in the array theory is uninterpreted, if you use model values (or is
this the array model value that is uninterpreted?).

Without giving these additional definitions, it would require an SMT
solver just to check that the "model" given by the solver can be
satisfied by choosing the right interpretation for the "theory-defined

ad 2nd example. My interpretation of the "can" in "Solvers can use
them respectively as identifiers for abstract values" is that the
solver doesn't have to use abstract values. But since there is no
other way to specify a value in the case of uninterpreted sorts, the
only standard conforming way would be to use them. In particular the
standard doesn't support "declare-fun" in the answer to the get-model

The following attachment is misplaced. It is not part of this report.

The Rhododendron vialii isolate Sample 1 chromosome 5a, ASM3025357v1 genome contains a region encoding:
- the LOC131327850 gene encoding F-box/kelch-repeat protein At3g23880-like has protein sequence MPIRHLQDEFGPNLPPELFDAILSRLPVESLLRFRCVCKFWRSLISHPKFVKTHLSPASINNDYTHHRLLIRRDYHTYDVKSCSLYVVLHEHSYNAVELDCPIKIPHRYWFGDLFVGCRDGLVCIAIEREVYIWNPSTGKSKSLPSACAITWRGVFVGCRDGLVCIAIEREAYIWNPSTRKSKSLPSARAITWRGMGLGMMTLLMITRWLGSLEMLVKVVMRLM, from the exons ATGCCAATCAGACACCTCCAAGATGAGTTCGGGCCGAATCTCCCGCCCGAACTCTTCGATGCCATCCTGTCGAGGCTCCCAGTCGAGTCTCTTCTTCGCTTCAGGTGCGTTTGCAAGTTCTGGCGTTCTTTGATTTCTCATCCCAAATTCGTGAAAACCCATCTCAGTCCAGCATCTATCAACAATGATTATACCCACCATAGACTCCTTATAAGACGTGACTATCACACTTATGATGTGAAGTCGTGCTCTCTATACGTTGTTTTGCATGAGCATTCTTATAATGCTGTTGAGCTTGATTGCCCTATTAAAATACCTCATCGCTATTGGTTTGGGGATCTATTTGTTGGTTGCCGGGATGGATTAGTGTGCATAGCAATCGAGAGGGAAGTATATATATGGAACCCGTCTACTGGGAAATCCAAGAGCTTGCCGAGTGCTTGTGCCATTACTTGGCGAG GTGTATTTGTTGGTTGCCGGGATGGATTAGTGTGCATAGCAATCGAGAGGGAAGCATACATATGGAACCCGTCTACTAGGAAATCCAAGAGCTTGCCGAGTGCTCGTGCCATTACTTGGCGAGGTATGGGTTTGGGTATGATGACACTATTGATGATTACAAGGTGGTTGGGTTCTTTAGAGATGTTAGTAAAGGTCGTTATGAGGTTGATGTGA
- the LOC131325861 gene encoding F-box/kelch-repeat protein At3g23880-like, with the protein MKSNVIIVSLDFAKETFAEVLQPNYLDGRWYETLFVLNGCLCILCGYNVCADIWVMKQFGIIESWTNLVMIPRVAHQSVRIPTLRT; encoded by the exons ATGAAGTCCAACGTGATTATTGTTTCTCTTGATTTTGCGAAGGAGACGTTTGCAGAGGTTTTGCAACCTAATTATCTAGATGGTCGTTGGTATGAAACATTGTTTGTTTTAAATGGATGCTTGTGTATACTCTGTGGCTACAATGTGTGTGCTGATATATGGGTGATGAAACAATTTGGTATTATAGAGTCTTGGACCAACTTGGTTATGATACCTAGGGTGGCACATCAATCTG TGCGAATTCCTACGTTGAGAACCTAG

command that z3 currently gives.

There is another area where the SMT-LIB standard for models is
currently lacking: specify constraints on user-defined sorts or array
sorts. You cannot specify a cardinality constraint on uninterpreted
sorts, which are necessary to satisfy certain quantified formulas.
Likewise the formula "(assert (forall ((a (Array Int Int))) (exists
((x Int)) (not (= (select a x) 0)))))" is satisfiable but only if the
"constant 0" array is not an element of the array sort domain. Of
course, checking whether a quantified formula is satisfied by a
concrete model needs a kind of solver anyways and is undecidable in
some logics like NIA.

I'm not sure if a solver may answer "sat" if you give it a Gödel-sentence...

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Jochen Hoenicke,
Email: Tel: +49 761 203 8243

Siyuan Chen

Oct 12, 2021, 4:31:31 AM10/12/21
Hi Jochen,

Thank you for taking the time to answer this question.

Best regards,
Siyuan Chen